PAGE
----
Wednesday, June 15, 2011

The Last Month, Part 1 of ???

     I could start by saying, “it’s been awhile…” But, I don’t really want to dwell on the absence. Things are, if not ideal, certainly busy for my life in Japan. I almost forget everything that has happened. Furthermore, this blog (as I knew it would be) is a lot of work to do, in addition to the classes. Speaking of classes…ouch. It is amazing just how difficult it is for me to learn the Japanese language. Though, I will continue to try. I will not give up, but I might take really long breaks from time to time.

Budokan Surroundings
The above photo is a view of the surrounding area of the Budokan, to be explained further down.

     I find that the hardest bits for me, in becoming more proficient with the language, are the acquisition of new vocabulary. I do not have the type of mind that associates one word/sound with the meaning of another. I can however understand and quickly process/learn kanji. I think it is the pictoral nature of kanji, paired with my way of visually learning. I might not be able to read aloud a Japanese sentence, but I can at least gleam some kind of meaning from them (sometimes), even if I couldn’t tell you the actual word it depicts. I am curious how many other people have the same trouble in learning Japanese, or any other language for that matter.

     I do hope that people understand that I am not trying to be modest of my Japanese ability. I really am not that good at this whole “learning-a-second-language” thing. I might figure it out one day, but it will be very slow moving till then. I am happy to report, however, that my frustrations with learning Japanese have not hurt my love of Japanese culture and learning more of it. I am able to understand some things with a new lens, while realizing things about Japanese culture I don’t think I could learn in a book, or by watching a movie.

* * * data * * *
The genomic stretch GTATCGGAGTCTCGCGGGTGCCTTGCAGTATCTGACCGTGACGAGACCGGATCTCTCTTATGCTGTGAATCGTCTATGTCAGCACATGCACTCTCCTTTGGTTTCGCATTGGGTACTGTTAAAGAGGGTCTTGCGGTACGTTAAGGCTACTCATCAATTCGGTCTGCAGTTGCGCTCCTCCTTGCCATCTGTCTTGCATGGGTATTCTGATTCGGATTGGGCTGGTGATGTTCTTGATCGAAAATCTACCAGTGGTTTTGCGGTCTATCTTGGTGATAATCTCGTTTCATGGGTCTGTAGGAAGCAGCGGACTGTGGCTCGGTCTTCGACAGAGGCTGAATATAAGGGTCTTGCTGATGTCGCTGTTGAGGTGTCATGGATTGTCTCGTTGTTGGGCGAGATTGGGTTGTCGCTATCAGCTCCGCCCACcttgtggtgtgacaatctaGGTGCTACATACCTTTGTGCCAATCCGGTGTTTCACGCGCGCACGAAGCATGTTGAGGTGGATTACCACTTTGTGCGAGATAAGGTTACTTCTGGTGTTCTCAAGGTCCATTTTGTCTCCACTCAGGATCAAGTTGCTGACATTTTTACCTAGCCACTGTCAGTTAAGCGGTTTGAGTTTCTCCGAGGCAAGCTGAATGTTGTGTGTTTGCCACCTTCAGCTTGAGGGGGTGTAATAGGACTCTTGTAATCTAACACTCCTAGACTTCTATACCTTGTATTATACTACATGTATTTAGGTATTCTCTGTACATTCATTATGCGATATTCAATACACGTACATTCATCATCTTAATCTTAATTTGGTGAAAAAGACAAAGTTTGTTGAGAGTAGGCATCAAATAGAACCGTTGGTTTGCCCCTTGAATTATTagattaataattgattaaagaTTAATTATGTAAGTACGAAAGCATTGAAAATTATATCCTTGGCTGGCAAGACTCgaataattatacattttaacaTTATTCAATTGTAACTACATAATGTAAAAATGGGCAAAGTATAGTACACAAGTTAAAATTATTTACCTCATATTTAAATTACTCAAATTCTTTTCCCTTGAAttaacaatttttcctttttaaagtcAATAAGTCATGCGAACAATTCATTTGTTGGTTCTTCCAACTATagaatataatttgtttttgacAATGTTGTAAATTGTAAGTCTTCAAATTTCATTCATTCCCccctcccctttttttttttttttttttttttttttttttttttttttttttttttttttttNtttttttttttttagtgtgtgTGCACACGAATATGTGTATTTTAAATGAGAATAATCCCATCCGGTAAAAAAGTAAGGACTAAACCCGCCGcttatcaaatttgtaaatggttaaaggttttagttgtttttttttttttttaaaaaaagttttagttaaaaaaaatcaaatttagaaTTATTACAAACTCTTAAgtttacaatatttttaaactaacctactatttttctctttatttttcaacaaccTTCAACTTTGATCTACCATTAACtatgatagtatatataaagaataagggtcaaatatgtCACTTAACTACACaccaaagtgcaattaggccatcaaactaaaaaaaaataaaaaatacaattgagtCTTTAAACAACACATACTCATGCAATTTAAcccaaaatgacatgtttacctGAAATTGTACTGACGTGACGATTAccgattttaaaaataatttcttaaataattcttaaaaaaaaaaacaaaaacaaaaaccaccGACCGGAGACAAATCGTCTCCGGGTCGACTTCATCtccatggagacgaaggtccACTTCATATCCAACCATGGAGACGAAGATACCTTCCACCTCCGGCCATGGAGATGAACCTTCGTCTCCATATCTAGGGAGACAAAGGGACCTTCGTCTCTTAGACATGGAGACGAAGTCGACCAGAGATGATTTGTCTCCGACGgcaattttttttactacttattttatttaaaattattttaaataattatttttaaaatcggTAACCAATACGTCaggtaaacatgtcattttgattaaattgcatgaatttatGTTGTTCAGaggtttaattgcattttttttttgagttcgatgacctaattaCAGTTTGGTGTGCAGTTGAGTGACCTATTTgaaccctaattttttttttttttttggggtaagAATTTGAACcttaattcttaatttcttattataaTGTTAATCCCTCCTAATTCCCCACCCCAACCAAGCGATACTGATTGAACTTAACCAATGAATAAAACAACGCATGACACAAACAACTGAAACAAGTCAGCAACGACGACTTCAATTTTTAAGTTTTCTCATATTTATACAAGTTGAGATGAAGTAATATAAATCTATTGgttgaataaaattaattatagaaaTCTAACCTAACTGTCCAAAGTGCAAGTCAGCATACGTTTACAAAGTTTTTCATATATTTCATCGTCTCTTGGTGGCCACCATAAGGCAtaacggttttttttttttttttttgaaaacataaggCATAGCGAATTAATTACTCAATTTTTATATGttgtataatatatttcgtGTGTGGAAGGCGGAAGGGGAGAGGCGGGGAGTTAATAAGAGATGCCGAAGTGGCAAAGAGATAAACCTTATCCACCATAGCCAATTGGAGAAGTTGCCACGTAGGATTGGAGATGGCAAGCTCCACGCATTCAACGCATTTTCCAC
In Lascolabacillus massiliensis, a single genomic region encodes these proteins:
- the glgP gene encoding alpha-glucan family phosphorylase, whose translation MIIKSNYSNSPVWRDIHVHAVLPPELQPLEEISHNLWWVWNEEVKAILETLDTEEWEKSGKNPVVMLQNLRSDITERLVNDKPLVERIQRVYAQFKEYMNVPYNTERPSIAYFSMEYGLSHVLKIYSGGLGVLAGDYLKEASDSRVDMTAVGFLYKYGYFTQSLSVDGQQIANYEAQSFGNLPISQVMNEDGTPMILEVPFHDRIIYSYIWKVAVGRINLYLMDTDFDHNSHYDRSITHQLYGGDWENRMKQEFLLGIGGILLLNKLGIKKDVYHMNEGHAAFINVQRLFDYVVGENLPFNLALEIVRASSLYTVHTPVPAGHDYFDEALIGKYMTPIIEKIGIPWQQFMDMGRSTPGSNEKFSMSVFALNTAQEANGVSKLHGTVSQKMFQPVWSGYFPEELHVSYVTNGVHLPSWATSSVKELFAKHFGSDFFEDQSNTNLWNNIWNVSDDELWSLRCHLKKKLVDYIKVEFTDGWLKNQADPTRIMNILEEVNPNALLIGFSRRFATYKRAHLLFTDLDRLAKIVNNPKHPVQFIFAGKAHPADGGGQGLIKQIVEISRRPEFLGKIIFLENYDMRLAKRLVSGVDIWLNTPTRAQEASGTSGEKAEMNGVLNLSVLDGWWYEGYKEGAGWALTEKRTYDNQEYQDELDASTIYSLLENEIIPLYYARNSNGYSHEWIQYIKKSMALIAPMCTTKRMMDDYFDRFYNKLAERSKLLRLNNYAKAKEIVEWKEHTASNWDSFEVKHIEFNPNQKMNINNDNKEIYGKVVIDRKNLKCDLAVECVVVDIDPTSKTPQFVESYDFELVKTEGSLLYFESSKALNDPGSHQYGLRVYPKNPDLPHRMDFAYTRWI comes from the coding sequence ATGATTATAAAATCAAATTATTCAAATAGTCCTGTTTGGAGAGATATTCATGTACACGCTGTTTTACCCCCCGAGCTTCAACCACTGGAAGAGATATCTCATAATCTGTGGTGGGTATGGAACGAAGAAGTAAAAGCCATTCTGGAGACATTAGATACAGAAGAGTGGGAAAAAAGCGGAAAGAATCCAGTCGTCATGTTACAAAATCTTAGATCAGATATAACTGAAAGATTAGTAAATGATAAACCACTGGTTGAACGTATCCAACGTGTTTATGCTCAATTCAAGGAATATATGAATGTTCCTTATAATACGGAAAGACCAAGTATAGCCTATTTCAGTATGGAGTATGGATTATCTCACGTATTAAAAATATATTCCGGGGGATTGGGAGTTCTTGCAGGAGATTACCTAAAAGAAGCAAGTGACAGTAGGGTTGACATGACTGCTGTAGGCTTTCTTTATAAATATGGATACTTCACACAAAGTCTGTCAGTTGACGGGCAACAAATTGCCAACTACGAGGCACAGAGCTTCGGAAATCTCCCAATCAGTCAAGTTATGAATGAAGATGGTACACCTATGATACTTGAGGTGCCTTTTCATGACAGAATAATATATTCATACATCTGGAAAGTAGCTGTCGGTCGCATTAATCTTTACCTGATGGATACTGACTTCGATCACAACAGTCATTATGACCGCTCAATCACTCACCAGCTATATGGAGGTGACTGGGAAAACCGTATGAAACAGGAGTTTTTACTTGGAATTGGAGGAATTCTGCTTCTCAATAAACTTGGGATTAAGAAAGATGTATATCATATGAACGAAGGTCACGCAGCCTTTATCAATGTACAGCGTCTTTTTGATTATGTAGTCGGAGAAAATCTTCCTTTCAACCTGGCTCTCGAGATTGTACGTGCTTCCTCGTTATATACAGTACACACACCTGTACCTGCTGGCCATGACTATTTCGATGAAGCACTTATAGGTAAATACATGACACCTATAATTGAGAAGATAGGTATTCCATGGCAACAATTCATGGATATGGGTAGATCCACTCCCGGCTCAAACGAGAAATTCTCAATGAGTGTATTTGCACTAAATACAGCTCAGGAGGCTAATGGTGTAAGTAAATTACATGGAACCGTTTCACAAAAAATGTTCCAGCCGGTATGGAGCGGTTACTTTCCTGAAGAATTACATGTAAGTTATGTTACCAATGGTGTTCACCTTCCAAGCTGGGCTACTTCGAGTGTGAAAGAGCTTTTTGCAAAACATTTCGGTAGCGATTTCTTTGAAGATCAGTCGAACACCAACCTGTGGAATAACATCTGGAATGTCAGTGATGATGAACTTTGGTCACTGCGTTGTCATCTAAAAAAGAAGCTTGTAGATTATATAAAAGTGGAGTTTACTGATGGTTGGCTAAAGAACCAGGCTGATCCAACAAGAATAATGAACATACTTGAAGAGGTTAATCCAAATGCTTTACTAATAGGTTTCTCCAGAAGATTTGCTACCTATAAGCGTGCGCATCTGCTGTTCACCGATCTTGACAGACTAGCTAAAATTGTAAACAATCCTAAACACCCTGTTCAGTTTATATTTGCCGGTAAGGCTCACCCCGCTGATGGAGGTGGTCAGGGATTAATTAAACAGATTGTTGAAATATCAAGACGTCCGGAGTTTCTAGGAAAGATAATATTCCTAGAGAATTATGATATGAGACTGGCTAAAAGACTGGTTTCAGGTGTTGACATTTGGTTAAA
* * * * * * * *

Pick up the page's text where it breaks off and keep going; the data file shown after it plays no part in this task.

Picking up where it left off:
Now, about my experiences here. I have started Aikido (ish) and have become an official member (I think) of the Aiki Budo club on the TGU campus. I’ve explored much more of my area around my dormitory. I’m cooking more exciting things, with the purchase of a grill. And… I’ve lost weight.

     Aikido first. I have attended a month’s worth of classes. So far for this month I have been unable to attend, due to finances and time concerns. I feel that it is a shame that the reason stopping me from doing things while here in Japan seems so petty. I had known that things wouldn’t be cheap here, but I failed to plan for some other costs. Shoganai (Japanese meaning, “nothing can be done,” or, “it cannot be helped”).

Aikido Gi

     The Aikido Dojo I joined for my time in Japan, mentioned in previous posts, is the Kobayashi Aikido Dojo. I have enjoyed finding Aikido that is familiar to my home’s Kenosha Aikikai. Though it is familiar here, it is not the same thing. There is an even greater emphasis on weapons in the Kobayashi Dojo. Every class has weapons taking up a portion of the practice. Additionally, the techniques are taught with different insights, which is to be expected. Very little English is spoken on the mat, certainly not to teach class. It is rewarding when I can learn a new way of performing a technique by using my Japanese to discus specifics with a native Japanese speaker.